General fund[12]

Category FY 2009 amount in millions actual FY 2010 amount in millions estimated
Beginning balance 458 177
Revenues 7,161 6,891
Adjustments 1,014 1,075
Total resources 8,633 8,143
Expenditures 8,456 8,108
Adjustments 0 0
Ending balance 177 34
Budget stabilization Fund 2 2

Accounting principles

See also: Michigan government accounting principles

The Michigan Office of the Auditor General has the responsibility, as stated in Article 4, Section 53 of the State Constitution, to conduct post financial and performance audits of state government operations. In addition, certain sections of the Michigan Compiled Laws contain specific audit requirements in conformance with the constitutional mandate. As of 2009, Thomas H. McTavish had served as Michigan Auditor General since 1989. Michigan's audit reports are published online.[13]

The Institute for Truth in Accounting (IFTA) rated Michigan “timely” in filing the state’s Comprehensive Annual Financial Report (CAFR), the annual report of state and local governmental entities. IFTA rated 22 states timely, 22 states tardy, and 6 states as worst. IFTA did not consider Michigan's CAFRs, and those of the other states, to be accurate representations of the state’s financial condition because the Generally Accepted Accounting Principles (GAAP) basis did not include significant liabilities for the pension plans and for other post employment benefits, such as health care.[14] Michigan's CAFRs are published online by the Michigan Office of State Budget, Office of Financial Management. As of 2009, Michael J. Moody was the Director Office of Financial Management. Bob Emerson was the Director of the Office of State Budget.[15]

Budget transparency

As of 2009, no department of Michigan state government provided a comprehensive and searchable online checkbook register that gave a full and timely accounting for all expenditures. Spokespersons for the office of Michigan governor Jennifer Granholm asserted that providing such a service for all of Michigan state government would cost in excess of $100 million, and was thus cost-prohibitive given the state's recurring inability to align desired spending with available revenue.[16]

Government tools

The following table is helpful in evaluating the level of transparency provided by a state spending and transparency database:

State database Searchability Grants Contracts Line item expenditures Dept./agency budgets Public employee salary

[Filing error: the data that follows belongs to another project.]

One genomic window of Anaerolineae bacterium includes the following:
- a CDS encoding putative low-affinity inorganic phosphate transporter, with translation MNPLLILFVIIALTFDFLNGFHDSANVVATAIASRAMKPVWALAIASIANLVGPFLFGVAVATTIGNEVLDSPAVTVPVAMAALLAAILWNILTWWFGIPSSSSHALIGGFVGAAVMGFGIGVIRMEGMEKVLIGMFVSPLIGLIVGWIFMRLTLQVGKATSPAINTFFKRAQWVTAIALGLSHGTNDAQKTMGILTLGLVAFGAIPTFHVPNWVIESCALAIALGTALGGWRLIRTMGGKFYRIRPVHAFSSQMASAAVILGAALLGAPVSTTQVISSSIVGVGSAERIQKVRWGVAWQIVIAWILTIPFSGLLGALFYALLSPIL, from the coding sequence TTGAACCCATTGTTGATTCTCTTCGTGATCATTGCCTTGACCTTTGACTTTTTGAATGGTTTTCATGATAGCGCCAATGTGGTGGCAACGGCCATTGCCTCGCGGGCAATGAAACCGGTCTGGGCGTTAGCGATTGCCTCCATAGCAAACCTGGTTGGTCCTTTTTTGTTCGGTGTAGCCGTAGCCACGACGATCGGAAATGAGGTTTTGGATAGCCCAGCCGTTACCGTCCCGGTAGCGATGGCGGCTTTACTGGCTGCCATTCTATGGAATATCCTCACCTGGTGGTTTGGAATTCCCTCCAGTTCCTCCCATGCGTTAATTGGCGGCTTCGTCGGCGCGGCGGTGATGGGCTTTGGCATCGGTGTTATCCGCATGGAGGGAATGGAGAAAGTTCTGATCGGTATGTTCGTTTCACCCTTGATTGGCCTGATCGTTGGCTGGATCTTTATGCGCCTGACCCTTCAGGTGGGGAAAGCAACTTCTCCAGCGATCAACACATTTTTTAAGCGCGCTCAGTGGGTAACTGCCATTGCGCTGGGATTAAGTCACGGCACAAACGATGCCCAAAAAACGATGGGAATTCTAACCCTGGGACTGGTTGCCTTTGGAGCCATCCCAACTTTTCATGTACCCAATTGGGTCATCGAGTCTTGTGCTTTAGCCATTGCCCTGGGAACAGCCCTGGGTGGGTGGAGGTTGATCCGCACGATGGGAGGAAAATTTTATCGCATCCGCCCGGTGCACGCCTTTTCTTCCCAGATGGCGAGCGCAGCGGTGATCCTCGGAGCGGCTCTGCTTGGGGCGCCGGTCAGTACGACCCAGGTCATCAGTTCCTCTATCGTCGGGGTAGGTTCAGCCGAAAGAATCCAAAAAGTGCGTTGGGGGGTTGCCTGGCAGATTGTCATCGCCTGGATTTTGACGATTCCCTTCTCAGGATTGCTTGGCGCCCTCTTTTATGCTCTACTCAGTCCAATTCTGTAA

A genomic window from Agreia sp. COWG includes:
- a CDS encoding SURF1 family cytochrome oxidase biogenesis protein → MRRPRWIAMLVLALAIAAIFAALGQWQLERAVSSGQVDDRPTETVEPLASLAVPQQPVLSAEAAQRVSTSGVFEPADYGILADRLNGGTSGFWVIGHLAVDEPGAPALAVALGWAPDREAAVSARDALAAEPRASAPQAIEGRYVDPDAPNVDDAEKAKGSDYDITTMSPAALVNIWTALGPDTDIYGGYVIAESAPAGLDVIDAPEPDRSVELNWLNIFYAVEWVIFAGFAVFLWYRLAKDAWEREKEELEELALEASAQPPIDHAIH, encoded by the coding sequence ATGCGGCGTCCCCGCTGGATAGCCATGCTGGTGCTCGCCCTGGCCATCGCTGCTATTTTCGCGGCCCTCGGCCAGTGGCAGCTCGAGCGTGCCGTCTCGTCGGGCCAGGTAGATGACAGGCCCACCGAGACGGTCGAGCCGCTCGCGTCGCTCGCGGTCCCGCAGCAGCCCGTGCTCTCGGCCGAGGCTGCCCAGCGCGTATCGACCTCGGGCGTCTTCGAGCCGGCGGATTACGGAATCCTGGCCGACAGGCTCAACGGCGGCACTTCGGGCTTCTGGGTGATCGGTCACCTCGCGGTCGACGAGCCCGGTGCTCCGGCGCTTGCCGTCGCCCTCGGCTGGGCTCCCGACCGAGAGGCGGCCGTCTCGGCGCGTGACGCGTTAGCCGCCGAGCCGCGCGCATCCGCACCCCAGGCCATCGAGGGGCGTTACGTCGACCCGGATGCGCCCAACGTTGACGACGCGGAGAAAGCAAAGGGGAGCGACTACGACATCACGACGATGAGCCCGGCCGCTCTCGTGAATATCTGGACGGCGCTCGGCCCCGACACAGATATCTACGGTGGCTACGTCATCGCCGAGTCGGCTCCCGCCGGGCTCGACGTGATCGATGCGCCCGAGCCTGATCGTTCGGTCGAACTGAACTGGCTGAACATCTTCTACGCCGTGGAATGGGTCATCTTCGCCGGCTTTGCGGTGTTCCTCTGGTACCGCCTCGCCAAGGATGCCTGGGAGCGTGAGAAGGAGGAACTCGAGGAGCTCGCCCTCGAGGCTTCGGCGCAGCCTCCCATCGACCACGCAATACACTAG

None n/a n/a n/a n/a n/a n/a

Public employee salary information

See also: Michigan state government salary

Economic stimulus transparency

  • Michigan would receive approximately $705 million from the federal government under H.R. 1586, a $26 billion plan to give states money for Medicaid and education that the President signed into law on August 10, 2010.[17]
  • Michigan received an estimated $4,925,282,005 from the first stimulus.[18]

Three Michigan projects were noted in Senator Coburn's and Senator McCain's "Summertime Blues, 100 stimulus projects that give taxpayers the blues" report. In one project, the U.S. Department of Health and Human Services gave researchers at the University of Michigan a grant to study population processes and the environment in the foothills of the Nepalese Himalayas.[19] Another project awarded a $60,000 terrorism prevention grant to a ferry boat company serving an island of 600.[19]

Error in ARRP

According to, federal stimulus funds would go to 884 congressional districts, though there are only 435.[20][21]

The ARRP website created 10 non-existing districts in Michigan, as well, awarding them $5,387,945 to "create/save" 49.5 jobs.[22]

The ARRP website listed the Michigan capital, Lansing, ZIP code as receiving $1,217,275,548 and creating 17,966.9 jobs. The website credited Michigan with “creating/saving” 22,514 total jobs, meaning Lansing accounted for almost 80 percent of the jobs “created” statewide.

See also

External links

Additional reading


  1. Cite error: Invalid <ref> tag; no text was provided for refs named new
  2. The Detroit Free Press "Budget experts predict economic dire straits" May 17, 2010
  3. Cite error: Invalid <ref> tag; no text was provided for refs named retirement
  4. 4.0 4.1 "School aid fund had unexpected surplus" May 20, 2010
  5. 5.0 5.1 5.2 The Detroit Free Press "Michigan budget cuts readied as a $500-million hit was expected" June 26, 2010
  6. Michigan Live, "Gov. Jennifer Granholm presents 2011 state budget recommendations," February 11, 2010
  7. Associated Press, "Gov pitches expanding sales tax, cutting biz taxes," February 11, 2010 (dead link)
  8. Michigan Office of the State Budget Web site, accessed October 26, 2009
  9. Michigan Office of the State Budget Web site, accessed October 26, 2009
  10. House Fiscal Agency, "Appropriations: Summary and Analysis, FY 2008-09," October, 2008
  11. 11.0 11.1 11.2 11.3 11.4 House Fiscal Agency, "Appropriations: Summary and Analysis, FY 2007-08," December, 2007
  12. National Governors Association and National Association of State Budget Officers Fiscal Survey of States June 2010 (dead link)
  13. Michigan Office of the Auditor General Web site, accessed October 26, 2009
  14. Institute for Truth in Accounting, “The Truth About Balanced Budgets—A Fifty State Study,” Page 35
  15. Michigan Office of State Budget Web site, accessed October 26, 2009
  16. Mackinac Center for Public Policy, State Checkbook Still Missing from Internet, Oct 2008
  17. Federal Fund Information for States “ARRA FMAP Extension & Education Jobs Fund Totals” Aug. 11, 2010
  18. Wall Street Journal, "Stimulus Spending by State," April 23,2009
  19. 19.0 19.1 "Summertime Blues, 100 stimulus projects that give taxpayers the blues" August 2010
  20. $6.4 Billion Stimulus goes to Phantom Districts,, November 17, 2009
  21. Stimulus Creates Jobs in Non-Existent Congressional Districts,, November 16, 2009
  22. Michigan stimulus dollars